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Age-Related Macular Degeneration (AMD)

Age-Related Macular Degeneration (AMD)

Age-related macular degeneration, also known as AMD, is a leading cause of irreversible visual impairment and blindness in older persons. At the back of the eye is a light-sensing nerve tissue called the retina. AMD affects the central part of the retina, called the macula.

Early AMD

In early AMD, there are yellow deposits called drusen on the macula and you may not have noticeable or significant symptoms.

Late AMD

In the later stages of AMD, the central vision is affected. A person who has late AMD may have difficulty seeing fine details; there may be shadows or blurred spots in the central vision and straight lines may look wavy. Losing your central vision can make it difficult to recognise faces, read fine print, drive, watch television or do close-up work like sewing or drawing.

There are two types of late AMD: dry AMD and wet AMD. 

In late dry AMD, the cells in the macula get thinner and degenerate.

In late wet AMD, abnormal blood vessels grow under the macula, which leaks blood and fluid. This causes swelling and damage to the macula, which can rapidly blur and distort the vision. If left untreated, this eventually becomes a scar resulting in permanent loss of central vision. So it is important to see an eye doctor once you notice any blurring or distortion of your central vision before it is too late.

Risk Factors for AMD

The risk of developing AMD increases with:

  • Age: People over the age of 60 years are more likely to have AMD.
  • Family history of AMD
  • Female gender
  • Smoking
  • Caucasian ethnicity (though other races suffer from AMD as well)
  • Prolonged sun exposure

How to Reduce Your Risk of AMD

  • Do not smoke, or quit smoking if you already do
  • Wear sunglasses with UV protection
  • Eat a well-balanced diet rich in antioxidants and vitamins, and low in saturated fat
  • Maintain a healthy weight with regular exercise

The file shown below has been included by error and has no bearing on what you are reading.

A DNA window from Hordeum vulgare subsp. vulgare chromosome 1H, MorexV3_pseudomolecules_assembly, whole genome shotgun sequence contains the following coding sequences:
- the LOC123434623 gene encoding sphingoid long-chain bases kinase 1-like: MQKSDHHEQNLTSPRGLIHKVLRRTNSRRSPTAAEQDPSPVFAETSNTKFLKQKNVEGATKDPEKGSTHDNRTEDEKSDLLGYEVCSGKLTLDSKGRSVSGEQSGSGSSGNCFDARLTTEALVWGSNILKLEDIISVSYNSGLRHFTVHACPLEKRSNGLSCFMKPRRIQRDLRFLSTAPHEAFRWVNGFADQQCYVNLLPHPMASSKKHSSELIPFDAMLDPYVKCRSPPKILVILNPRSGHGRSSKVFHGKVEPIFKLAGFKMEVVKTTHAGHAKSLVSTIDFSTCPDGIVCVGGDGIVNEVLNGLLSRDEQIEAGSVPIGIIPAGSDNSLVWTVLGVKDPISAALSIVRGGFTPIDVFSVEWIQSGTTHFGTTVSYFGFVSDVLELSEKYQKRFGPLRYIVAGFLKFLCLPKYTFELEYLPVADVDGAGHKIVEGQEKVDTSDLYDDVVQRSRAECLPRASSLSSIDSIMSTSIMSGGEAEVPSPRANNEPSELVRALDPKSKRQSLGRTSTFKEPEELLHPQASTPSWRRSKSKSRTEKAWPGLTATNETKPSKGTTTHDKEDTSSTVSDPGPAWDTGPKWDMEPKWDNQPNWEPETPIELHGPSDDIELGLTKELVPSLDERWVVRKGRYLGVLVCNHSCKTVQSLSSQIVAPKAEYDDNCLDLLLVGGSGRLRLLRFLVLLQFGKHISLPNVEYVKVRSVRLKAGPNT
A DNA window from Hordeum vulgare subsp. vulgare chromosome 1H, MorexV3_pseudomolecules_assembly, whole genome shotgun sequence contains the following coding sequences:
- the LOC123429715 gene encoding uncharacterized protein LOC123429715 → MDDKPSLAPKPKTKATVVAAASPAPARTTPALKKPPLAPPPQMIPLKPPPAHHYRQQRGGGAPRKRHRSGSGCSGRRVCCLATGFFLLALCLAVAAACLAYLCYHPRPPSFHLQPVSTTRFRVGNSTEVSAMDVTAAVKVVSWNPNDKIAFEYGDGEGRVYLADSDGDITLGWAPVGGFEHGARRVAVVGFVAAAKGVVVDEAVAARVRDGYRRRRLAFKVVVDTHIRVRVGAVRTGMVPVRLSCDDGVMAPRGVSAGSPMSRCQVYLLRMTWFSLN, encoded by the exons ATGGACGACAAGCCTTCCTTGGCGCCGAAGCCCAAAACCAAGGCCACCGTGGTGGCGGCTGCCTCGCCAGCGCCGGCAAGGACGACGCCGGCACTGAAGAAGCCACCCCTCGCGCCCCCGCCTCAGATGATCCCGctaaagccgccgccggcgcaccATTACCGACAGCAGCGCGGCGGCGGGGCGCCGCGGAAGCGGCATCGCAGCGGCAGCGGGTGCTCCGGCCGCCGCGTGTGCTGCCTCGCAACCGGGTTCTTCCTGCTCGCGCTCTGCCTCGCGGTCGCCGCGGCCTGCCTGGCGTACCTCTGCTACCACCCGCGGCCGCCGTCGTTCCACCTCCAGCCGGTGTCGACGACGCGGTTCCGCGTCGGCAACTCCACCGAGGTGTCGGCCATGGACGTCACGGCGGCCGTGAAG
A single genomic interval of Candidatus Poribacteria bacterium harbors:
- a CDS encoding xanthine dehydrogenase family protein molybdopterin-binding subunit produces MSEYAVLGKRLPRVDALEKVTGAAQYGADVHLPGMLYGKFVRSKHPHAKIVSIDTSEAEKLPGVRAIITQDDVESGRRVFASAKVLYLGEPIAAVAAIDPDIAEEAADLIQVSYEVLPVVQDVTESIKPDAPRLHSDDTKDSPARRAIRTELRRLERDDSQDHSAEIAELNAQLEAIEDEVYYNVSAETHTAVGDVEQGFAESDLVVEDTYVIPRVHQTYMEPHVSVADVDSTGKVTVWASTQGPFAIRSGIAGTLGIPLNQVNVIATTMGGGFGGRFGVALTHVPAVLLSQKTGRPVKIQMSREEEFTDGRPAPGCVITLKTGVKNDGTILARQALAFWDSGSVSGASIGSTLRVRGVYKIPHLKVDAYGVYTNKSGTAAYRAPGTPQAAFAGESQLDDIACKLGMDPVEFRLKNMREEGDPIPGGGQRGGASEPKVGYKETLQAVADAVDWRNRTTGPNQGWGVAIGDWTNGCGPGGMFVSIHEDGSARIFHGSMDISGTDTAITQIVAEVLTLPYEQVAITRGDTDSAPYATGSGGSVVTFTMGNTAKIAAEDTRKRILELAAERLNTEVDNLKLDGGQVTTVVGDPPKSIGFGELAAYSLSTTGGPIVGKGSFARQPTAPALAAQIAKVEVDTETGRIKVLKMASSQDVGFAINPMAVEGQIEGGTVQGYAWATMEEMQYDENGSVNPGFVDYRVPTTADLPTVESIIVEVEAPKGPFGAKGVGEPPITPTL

• Work with your doctor to control high blood pressure and high cholesterol
Book about Macular degeneration and medication

Early AMD

While there is currently no treatment for early AMD, a healthy lifestyle can help keep your eyes healthy. 

Intermediate AMD

Studies have shown that the Age-Related Eye Disease Study-2 (AREDS-2) supplements can slow vision loss.

  • AREDS-2 Supplements: 
    • Vitamin C 500mg
    • Vitamin E 400 IU
    • Zinc 80 mg
    • Copper 2 mg
    • Lutein 10 mg
    • Zeaxanthin 2mg

Late AMD 

Most patients require multiple and regular injections, and it is important not to skip any. Without regular treatment, wet AMD can deteriorate rapidly and be more difficult to treat. Laser procedures, such as photodynamic therapy, can also be used to treat wet AMD but are less commonly used. 

If you have vision loss from AMD, low vision aids can help you manage daily activities. Support from family, friends, counsellors, and support groups will help you stay positive.

Regular Eye Examinations

Get regular eye examinations, especially if you have risk factors of AMD or if you notice changes in your vision. Early detection and treatment can prevent further vision loss from AMD.

Contact us

Schedule an appointment if you have any questions

    Dr Chelvin Sng of Chelvin Sng eye center

    Dr Chelvin Sng

    Adjunct Associate Professor
    Senior Consultant Ophthalmologist
    ✓ 4 Gold Medals (Specialist Accreditation Examination)
    ✓ "Top 50 Rising Stars” (2017), “Top 100 Female Ophthalmologists” (2021)
    and "Top 100 Ophthalmologists" (2022)
    ⋆ Global Ophthalmologist Power List (voted by peers worldwide)
    ✓ Cambridge University Graduate with Triple First Class Honours and Distinctions


    38 Irrawaddy Road Mt Elizabeth Novena Specialist Centre, #06-25, Singapore 329563

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